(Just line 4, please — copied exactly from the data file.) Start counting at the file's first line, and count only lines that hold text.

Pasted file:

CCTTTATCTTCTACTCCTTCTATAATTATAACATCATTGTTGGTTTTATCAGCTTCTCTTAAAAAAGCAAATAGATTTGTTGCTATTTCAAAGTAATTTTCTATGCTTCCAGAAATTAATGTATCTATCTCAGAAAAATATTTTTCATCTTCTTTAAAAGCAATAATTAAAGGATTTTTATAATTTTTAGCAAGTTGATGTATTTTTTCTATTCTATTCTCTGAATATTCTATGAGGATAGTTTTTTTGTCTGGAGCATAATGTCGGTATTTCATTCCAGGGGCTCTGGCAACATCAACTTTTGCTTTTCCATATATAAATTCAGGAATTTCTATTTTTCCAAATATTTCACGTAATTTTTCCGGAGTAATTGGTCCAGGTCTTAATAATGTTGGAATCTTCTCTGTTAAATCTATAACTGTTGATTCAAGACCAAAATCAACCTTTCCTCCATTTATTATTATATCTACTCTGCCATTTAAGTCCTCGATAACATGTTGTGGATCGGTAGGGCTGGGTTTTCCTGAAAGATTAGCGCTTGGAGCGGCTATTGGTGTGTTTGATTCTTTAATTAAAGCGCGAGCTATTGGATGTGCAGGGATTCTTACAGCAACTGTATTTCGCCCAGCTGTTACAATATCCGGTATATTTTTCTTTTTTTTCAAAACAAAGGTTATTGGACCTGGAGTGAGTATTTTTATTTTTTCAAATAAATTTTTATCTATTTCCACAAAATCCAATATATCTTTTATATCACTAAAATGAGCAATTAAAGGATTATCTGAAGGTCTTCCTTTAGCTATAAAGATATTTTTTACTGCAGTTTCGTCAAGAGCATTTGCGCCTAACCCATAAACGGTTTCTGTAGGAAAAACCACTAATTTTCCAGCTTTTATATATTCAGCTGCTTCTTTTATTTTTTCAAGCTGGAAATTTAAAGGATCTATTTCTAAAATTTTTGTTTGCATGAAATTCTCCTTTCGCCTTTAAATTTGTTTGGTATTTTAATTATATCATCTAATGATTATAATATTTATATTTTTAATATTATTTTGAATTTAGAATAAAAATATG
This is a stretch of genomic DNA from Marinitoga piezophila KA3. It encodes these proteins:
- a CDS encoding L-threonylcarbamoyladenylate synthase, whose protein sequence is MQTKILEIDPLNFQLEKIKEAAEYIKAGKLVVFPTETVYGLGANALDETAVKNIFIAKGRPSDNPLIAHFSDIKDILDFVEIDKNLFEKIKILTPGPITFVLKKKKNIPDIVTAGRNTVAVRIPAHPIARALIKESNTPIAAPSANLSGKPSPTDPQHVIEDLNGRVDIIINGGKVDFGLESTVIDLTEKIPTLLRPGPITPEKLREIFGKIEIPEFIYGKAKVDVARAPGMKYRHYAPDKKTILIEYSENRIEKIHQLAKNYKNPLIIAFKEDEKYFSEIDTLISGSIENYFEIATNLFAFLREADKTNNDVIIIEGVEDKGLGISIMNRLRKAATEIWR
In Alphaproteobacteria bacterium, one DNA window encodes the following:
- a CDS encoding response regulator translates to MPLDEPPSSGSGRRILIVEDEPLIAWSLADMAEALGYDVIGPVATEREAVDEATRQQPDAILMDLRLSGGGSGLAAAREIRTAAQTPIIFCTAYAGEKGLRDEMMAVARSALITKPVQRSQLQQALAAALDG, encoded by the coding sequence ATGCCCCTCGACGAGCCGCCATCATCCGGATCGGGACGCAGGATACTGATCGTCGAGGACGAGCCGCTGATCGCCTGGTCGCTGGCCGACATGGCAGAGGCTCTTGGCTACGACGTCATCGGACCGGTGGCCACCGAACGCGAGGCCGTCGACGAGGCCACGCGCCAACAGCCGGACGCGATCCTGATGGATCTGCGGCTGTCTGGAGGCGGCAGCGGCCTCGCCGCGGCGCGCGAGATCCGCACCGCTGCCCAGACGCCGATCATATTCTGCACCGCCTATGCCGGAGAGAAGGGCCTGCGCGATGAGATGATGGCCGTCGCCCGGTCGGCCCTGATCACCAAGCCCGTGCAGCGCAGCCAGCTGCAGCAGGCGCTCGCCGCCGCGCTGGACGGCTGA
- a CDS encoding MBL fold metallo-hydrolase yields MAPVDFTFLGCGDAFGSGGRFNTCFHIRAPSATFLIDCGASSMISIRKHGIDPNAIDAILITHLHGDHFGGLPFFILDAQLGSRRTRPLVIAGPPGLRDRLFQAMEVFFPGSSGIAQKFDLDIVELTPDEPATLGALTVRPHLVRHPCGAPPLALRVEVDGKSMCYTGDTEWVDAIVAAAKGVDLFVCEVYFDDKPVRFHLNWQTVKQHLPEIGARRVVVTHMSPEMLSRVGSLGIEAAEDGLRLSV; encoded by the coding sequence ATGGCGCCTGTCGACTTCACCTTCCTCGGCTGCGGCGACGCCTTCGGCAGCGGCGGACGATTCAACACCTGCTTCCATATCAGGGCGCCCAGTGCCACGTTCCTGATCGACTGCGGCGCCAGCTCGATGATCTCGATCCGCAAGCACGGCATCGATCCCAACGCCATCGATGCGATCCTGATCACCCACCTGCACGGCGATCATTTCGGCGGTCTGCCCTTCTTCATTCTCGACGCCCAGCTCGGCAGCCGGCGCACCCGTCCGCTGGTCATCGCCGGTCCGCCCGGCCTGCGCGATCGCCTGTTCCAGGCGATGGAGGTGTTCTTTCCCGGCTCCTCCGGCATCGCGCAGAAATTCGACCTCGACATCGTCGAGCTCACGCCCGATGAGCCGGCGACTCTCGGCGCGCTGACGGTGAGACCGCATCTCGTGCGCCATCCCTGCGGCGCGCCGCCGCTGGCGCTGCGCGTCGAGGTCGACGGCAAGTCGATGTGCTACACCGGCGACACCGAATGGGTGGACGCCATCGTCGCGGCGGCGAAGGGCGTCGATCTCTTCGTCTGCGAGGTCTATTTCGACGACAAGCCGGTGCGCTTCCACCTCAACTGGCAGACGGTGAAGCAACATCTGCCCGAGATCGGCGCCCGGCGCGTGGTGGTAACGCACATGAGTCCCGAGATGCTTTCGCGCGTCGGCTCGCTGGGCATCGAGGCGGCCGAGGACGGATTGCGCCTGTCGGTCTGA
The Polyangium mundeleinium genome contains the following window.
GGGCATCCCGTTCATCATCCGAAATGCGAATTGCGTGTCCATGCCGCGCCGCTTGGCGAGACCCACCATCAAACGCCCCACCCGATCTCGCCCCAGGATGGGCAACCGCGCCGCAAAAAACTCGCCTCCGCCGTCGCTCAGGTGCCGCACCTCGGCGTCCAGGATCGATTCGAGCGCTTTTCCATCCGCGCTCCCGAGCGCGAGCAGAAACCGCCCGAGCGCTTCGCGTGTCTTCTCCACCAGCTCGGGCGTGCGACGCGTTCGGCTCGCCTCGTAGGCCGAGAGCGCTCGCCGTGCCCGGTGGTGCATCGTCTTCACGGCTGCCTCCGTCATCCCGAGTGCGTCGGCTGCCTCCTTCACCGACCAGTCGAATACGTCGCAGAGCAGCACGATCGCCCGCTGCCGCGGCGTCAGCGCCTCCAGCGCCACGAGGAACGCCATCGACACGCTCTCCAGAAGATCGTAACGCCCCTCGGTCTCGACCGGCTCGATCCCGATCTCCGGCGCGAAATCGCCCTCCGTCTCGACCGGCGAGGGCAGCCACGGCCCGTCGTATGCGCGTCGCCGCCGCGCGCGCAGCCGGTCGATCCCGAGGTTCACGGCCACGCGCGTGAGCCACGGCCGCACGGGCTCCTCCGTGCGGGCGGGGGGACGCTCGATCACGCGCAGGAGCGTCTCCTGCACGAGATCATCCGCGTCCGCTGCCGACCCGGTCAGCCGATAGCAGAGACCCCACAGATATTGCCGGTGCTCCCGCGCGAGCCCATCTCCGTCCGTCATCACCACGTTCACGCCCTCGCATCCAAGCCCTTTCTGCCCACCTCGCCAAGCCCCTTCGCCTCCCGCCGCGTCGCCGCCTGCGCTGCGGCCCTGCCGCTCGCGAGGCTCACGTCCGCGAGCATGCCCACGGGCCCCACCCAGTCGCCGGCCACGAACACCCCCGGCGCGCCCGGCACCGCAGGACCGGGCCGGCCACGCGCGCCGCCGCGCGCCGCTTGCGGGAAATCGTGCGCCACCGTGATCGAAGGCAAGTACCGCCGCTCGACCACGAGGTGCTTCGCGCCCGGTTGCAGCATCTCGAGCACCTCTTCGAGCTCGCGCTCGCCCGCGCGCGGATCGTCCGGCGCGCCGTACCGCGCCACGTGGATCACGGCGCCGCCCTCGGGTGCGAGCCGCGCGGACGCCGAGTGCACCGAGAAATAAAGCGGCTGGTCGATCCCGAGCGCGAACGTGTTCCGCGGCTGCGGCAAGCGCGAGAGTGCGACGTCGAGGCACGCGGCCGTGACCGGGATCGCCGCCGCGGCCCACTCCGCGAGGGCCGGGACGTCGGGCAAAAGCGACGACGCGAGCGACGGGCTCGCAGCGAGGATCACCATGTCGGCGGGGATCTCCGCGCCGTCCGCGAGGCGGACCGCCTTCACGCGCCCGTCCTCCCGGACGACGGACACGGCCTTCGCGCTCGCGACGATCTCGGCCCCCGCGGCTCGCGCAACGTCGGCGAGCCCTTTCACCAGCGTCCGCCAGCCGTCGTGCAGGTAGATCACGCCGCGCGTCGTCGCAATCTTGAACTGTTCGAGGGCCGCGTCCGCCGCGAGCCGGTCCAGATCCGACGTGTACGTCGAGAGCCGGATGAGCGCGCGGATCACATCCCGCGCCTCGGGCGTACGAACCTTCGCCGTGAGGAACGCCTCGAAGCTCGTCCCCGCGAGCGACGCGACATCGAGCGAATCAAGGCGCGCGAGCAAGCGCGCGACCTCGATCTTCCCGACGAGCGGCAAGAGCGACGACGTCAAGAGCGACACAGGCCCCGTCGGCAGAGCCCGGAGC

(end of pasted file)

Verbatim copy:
In Alphaproteobacteria bacterium, one DNA window encodes the following: